Sub-Mariner (#58 – 69) – Steve Gerber, Bill Everett

4 out of 5

A seemingly disparate but, in retrospect, a pretty fantastically exciting run – and surprisingly linear, for Gerber!

Bill Everett had taken back over writing and drawing duties on his creation, Mr. Savage Subby, and seemed to desire to sharpen the character’s personality, as the pulp anti-hero roots had been taken on the circus of Marvel antics during his absence.  So a kingly reverence was reinstated, underseas adventures began to take more of a precedence, and the fantasy-esque comics grace Bill brought to the page was celebrated by any longtime fan of the Mariner.

Of course, this is all pieced together from wiki and letters pages.  My only interaction with SM has been through randomness in Fantastic Four, and he’s always been a smug prick in those books, so who knew what to expect.  Some of it matched what I thought – the cries of ‘Imperius Rex!’ and the general melodrama of the structure (all comics are melodrama, but it becomes more obvious with thee and thines and princes and kings thrown about) – but these few issues had a much more telescopic life-under-water view than imagined, which was sort of nifty, Bill drawing wavey watery lines into and throughout each panel, and I dug that we’d entered our story from afar, with Namor wandering about the seas, wondering if he should return to Atlantis to rule.  (‘Cause I guess he’d left some point prior to issue 58.)  It was a quieter series of events than the disasters-wrought-by-dickitude I was sorta thinkin’.

Gerber enters this picture because of Bill’s declining health, scripting the creator’s plots.  And then after three issues, Bill must release his pencils to Don Heck for most of the run, with Jim Mooney doing an ish.  Heck is a classic, but it’s not a great switch from the detailed, swooping work of Bill, or for the weightlessness of the underwater worlds.  When things switch over to more land-bound events, though, in the latter half of these issues, Heck’s work starts to pick up and feel like a good fit.  There was also a continual struggle over the book’s direction.  Some editorials fill in the details, but essentially, Everett pops in and out as plotter, and while this seems to majorly impact Steve’s ability to work any magic, it also reigns in his most random tendencies, ironically then keeping the book thematically only track – different races / mindsets trying and failing to live together; cycles of war.  Gerber is to be complimented for ghosting over Bill’s plotting without getting in his way, adding his prose-y flair to matters, and then because Everett comes and goes with story involvement, he can’t go too far afield.  Everett’s death around issue 65 or 66 allowed the team to rethink Subby, which sort of solidified this approach: Steve had to clean up storylines and give Subby a new direction, both of which he successfully did.  It’s thus an amusingly linear run of issues for Steve, suggesting that, while he might not’ve been able to deliver the emotional highs of Man-Thing or Howard – when he’s allowed more editorial freedom – that he was also capable of giving us great, more standard comic book hijinks when kept on a track, and without the flailing that sometimes occurs in those other books when he gets overwhelmed with his own ideas.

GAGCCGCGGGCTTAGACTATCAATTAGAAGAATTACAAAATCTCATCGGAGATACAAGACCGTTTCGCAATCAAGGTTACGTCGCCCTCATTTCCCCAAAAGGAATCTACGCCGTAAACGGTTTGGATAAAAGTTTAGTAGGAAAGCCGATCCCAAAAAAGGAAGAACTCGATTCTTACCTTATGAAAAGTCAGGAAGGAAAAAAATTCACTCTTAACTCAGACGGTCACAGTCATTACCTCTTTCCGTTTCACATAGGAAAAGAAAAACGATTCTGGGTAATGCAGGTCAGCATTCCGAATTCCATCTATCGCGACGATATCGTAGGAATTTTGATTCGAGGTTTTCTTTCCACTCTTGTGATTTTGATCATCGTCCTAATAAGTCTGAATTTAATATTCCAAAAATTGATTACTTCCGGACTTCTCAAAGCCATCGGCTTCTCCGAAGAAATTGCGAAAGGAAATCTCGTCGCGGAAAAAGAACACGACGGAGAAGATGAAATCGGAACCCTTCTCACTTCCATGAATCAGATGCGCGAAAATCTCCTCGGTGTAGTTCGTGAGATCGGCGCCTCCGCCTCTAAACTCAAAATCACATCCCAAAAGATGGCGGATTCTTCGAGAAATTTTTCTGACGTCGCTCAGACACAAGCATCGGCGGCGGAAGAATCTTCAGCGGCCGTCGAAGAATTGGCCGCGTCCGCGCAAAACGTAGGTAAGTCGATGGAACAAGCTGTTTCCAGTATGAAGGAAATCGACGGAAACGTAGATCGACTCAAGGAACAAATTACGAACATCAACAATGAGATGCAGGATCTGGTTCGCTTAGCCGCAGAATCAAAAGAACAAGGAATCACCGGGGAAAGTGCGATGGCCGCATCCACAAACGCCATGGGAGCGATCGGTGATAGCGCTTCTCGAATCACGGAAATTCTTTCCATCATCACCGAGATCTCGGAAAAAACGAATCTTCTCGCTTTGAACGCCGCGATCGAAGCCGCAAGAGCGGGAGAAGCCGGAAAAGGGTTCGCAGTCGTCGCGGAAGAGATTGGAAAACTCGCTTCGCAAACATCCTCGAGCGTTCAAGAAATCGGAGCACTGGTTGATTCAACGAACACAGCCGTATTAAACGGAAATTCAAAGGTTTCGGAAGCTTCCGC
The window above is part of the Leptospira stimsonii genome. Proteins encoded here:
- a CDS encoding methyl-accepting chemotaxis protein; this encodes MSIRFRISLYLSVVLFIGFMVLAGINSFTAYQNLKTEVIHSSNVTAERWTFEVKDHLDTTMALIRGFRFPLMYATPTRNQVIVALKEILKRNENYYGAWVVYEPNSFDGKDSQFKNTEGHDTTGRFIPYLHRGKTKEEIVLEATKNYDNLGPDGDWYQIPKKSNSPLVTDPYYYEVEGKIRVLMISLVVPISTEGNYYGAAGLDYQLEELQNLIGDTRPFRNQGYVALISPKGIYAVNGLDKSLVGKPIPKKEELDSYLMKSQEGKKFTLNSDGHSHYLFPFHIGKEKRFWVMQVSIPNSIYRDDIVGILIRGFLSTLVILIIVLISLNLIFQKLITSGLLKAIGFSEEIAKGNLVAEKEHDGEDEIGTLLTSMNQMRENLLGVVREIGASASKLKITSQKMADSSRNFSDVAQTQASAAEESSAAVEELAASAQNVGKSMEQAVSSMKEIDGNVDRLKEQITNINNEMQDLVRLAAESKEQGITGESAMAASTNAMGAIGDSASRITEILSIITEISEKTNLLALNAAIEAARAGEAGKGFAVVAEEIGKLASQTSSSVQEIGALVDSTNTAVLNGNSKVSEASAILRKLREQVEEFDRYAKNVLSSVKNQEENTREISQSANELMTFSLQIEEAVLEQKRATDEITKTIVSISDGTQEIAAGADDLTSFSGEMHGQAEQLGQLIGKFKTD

A lot of good concepts end up rattling around – an enemy from prior issues, the red-skinned Tamara, struggles with joining up with her blue-skinned foes; some forcefully mutated-to-breathe-underwater humans are questionably welcomed into a crowded Atlantis; a ‘Zephyrland’ alternate universe thing has some good goofs but also goes down some serious avenues, contemplating pursuits of power and the need for war – and Steve writes a good Namor, juggling his impertinence with splashes of self-reflection and understanding that actually make it seem like he deserves to be a prince after all.

I initially felt like this was a cluttered run, due to the way the focus seems to continually shift, but on subsequent rereads, its proven to be surprisingly strong, and really enjoyable, trailing out its storylines in a way that was actually somewhat unique for the time.  There’s also some odds and sods new characters tossed in the mix – Dr. Hydro, and Force – along with lovably silly baddies, like Okra; the introduction of Subby’s black outfit (which I dig); and a backup feature created by Howard Chaykin chronicling early ‘Tales of Atlantis,’ which was an interesting attempt to mix Conan / Kull lore with that of Namor’s.

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